A decision by China's central bank to reintroduce 14-day reverse repos this week after a six-month hiatus will give markets more flexibility, a leading bank official said on Friday, as talk swirled over whether there has been a policy shift.
The People's Bank of China (PBOC) also will continue issuing 7-day reverse repos, and there are signs that its interest rate was following the policy interest rates, central bank vice governor Yi Gang said at a forum in Beijing.
He added that both 7-day and 14-day reverse repos provide ample liquidity for the market.
China's central bank has urged banks to spread out the tenors of their loans, hinting at its displeasure with a recent trend of banks focusing on overnight lending, banking sources told Reuters on Thursday.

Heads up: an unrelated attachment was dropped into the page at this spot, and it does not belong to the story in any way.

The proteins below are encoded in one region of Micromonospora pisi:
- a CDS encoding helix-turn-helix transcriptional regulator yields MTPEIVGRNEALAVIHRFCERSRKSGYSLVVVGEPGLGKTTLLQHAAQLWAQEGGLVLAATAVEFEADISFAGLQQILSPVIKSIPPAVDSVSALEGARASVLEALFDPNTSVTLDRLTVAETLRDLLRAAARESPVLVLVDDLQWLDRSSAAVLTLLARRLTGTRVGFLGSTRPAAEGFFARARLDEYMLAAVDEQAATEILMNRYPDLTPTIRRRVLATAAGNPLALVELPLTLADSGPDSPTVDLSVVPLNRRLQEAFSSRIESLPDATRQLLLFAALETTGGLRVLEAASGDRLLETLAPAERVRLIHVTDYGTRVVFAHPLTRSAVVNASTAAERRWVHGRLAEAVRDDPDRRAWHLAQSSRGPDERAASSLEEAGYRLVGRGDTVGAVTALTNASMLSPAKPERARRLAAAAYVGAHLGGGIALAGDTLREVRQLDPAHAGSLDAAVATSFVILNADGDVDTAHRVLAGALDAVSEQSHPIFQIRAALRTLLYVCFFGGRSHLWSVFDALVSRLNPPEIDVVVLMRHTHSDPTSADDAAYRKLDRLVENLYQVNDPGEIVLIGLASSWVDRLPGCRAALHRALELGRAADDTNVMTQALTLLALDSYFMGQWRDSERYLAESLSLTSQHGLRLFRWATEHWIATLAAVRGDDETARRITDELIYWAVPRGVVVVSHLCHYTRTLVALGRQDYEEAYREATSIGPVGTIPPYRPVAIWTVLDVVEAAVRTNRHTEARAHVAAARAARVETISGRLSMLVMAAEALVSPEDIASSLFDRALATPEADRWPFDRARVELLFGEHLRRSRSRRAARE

Traders fear some smaller banks may be using short-term borrowing to speculate in bond markets.
To take the lead to encourage banks to lend for longer periods of time, the central bank injected cash into money markets through 14-day reverse repo agreements for the first time since February on Wednesday, in addition to employing its typical tool the seven-day reverse repo.
It made similar injections on Thursday and Friday, bringing the weekly open markets net injection to 310 billion yuan ($46.54 billion).
Analysts say the change in tactics by the central bank, which for most of 2016 has relied on lower interest rate seven-day reverse repos to maintain money market liquidity, signals the PBOC's concern that too much cheap money market borrowing is flowing into bonds and other assets.
On Friday the volume weighted average of the seven-day repo rate was at 2.36 percent by early afternoon, down 13 basis points from Thursday's average closing rate.